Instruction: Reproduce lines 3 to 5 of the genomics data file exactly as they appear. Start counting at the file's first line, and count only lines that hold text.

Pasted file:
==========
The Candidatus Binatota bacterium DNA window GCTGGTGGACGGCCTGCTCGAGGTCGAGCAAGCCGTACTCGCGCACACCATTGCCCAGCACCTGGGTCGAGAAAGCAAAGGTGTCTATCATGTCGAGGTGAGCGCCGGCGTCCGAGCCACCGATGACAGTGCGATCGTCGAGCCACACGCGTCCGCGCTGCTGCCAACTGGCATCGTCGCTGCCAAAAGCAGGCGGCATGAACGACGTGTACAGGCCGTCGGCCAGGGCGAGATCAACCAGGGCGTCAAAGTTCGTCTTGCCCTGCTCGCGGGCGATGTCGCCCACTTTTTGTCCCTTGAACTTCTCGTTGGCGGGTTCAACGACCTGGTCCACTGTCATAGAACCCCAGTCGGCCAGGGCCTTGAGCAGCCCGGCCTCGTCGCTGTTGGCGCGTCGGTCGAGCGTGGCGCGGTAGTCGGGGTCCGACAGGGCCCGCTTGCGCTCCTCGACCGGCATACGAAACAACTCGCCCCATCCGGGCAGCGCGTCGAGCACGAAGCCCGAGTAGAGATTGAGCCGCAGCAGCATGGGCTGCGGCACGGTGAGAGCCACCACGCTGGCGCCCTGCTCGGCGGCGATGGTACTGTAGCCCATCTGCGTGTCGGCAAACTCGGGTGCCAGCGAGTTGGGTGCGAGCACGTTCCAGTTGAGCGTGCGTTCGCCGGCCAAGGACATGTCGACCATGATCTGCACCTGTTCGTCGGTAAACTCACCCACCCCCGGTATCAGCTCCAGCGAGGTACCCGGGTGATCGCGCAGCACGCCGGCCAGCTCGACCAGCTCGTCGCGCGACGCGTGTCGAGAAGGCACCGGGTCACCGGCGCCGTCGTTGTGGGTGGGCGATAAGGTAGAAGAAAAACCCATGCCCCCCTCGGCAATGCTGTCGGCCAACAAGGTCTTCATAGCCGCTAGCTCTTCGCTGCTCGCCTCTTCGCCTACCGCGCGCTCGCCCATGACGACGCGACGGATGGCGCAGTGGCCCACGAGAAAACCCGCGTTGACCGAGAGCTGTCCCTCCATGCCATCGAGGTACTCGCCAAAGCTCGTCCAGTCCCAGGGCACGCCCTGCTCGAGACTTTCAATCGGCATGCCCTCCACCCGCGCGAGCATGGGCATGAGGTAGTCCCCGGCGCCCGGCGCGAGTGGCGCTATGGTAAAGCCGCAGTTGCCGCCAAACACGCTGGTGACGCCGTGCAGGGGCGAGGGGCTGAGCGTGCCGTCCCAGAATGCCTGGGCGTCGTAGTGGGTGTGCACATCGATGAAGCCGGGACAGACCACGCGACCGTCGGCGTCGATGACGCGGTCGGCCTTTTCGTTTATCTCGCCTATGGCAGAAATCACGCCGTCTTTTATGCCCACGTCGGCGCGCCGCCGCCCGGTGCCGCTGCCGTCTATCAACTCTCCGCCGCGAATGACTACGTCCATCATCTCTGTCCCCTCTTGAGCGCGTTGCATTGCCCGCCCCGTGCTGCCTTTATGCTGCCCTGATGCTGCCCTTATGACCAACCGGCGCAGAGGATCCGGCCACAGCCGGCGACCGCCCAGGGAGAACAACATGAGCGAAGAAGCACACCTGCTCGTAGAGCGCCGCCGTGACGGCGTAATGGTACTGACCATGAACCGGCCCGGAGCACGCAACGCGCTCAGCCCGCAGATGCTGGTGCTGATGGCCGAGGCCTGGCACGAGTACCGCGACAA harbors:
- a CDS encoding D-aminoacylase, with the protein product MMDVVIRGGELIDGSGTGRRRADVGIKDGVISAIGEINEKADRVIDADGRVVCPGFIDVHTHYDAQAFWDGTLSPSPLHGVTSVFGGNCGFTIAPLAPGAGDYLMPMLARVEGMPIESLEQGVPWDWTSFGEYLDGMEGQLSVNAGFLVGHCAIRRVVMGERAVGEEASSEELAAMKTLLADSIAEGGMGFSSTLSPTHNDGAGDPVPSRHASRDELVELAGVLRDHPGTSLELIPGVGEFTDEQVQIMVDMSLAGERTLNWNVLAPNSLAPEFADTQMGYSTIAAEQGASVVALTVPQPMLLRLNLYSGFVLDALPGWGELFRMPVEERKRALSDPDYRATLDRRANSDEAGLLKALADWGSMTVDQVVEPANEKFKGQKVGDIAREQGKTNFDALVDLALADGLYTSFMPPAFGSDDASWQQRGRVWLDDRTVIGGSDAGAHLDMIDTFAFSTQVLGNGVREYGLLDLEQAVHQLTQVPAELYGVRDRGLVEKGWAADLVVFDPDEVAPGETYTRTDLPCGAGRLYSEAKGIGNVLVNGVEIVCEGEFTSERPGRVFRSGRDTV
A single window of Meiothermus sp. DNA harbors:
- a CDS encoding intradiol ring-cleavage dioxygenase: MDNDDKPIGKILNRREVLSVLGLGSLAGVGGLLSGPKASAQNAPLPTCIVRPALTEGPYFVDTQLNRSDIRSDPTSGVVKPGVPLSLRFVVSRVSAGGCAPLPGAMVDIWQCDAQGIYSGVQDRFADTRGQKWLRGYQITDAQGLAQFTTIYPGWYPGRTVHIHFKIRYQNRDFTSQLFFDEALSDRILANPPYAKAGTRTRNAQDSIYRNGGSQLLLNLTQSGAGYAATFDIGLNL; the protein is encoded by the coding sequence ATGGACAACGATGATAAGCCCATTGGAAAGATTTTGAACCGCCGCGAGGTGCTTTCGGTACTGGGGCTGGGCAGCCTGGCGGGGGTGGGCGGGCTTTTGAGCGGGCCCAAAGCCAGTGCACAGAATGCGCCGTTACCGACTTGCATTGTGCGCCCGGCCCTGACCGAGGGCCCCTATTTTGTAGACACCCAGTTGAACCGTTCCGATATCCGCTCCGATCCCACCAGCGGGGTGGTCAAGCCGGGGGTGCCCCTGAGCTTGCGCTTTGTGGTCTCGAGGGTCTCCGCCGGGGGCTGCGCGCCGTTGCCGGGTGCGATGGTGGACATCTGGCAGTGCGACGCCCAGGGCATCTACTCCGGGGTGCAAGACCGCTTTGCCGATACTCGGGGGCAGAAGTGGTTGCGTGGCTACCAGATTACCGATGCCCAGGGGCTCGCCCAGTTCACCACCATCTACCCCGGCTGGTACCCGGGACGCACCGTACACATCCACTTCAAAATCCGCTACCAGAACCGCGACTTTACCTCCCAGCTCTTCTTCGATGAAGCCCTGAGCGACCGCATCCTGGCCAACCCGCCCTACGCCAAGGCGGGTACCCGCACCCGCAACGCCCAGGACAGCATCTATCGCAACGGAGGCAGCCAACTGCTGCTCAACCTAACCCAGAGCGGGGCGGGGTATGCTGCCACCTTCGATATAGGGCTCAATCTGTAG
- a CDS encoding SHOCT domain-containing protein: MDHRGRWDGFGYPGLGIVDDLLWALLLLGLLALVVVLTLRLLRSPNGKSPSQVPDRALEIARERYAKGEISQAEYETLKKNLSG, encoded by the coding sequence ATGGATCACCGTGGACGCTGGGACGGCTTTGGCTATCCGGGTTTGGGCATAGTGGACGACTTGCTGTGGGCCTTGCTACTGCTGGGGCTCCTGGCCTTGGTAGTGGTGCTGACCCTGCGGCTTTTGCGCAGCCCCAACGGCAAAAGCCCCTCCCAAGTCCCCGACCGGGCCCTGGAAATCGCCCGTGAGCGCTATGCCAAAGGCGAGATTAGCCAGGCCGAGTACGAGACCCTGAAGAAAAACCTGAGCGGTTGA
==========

A single window of Meiothermus sp. DNA harbors:
- a CDS encoding intradiol ring-cleavage dioxygenase: MDNDDKPIGKILNRREVLSVLGLGSLAGVGGLLSGPKASAQNAPLPTCIVRPALTEGPYFVDTQLNRSDIRSDPTSGVVKPGVPLSLRFVVSRVSAGGCAPLPGAMVDIWQCDAQGIYSGVQDRFADTRGQKWLRGYQITDAQGLAQFTTIYPGWYPGRTVHIHFKIRYQNRDFTSQLFFDEALSDRILANPPYAKAGTRTRNAQDSIYRNGGSQLLLNLTQSGAGYAATFDIGLNL; the protein is encoded by the coding sequence ATGGACAACGATGATAAGCCCATTGGAAAGATTTTGAACCGCCGCGAGGTGCTTTCGGTACTGGGGCTGGGCAGCCTGGCGGGGGTGGGCGGGCTTTTGAGCGGGCCCAAAGCCAGTGCACAGAATGCGCCGTTACCGACTTGCATTGTGCGCCCGGCCCTGACCGAGGGCCCCTATTTTGTAGACACCCAGTTGAACCGTTCCGATATCCGCTCCGATCCCACCAGCGGGGTGGTCAAGCCGGGGGTGCCCCTGAGCTTGCGCTTTGTGGTCTCGAGGGTCTCCGCCGGGGGCTGCGCGCCGTTGCCGGGTGCGATGGTGGACATCTGGCAGTGCGACGCCCAGGGCATCTACTCCGGGGTGCAAGACCGCTTTGCCGATACTCGGGGGCAGAAGTGGTTGCGTGGCTACCAGATTACCGATGCCCAGGGGCTCGCCCAGTTCACCACCATCTACCCCGGCTGGTACCCGGGACGCACCGTACACATCCACTTCAAAATCCGCTACCAGAACCGCGACTTTACCTCCCAGCTCTTCTTCGATGAAGCCCTGAGCGACCGCATCCTGGCCAACCCGCCCTACGCCAAGGCGGGTACCCGCACCCGCAACGCCCAGGACAGCATCTATCGCAACGGAGGCAGCCAACTGCTGCTCAACCTAACCCAGAGCGGGGCGGGGTATGCTGCCACCTTCGATATAGGGCTCAATCTGTAG
- a CDS encoding SHOCT domain-containing protein: MDHRGRWDGFGYPGLGIVDDLLWALLLLGLLALVVVLTLRLLRSPNGKSPSQVPDRALEIARERYAKGEISQAEYETLKKNLSG, encoded by the coding sequence ATGGATCACCGTGGACGCTGGGACGGCTTTGGCTATCCGGGTTTGGGCATAGTGGACGACTTGCTGTGGGCCTTGCTACTGCTGGGGCTCCTGGCCTTGGTAGTGGTGCTGACCCTGCGGCTTTTGCGCAGCCCCAACGGCAAAAGCCCCTCCCAAGTCCCCGACCGGGCCCTGGAAATCGCCCGTGAGCGCTATGCCAAAGGCGAGATTAGCCAGGCCGAGTACGAGACCCTGAAGAAAAACCTGAGCGGTTGA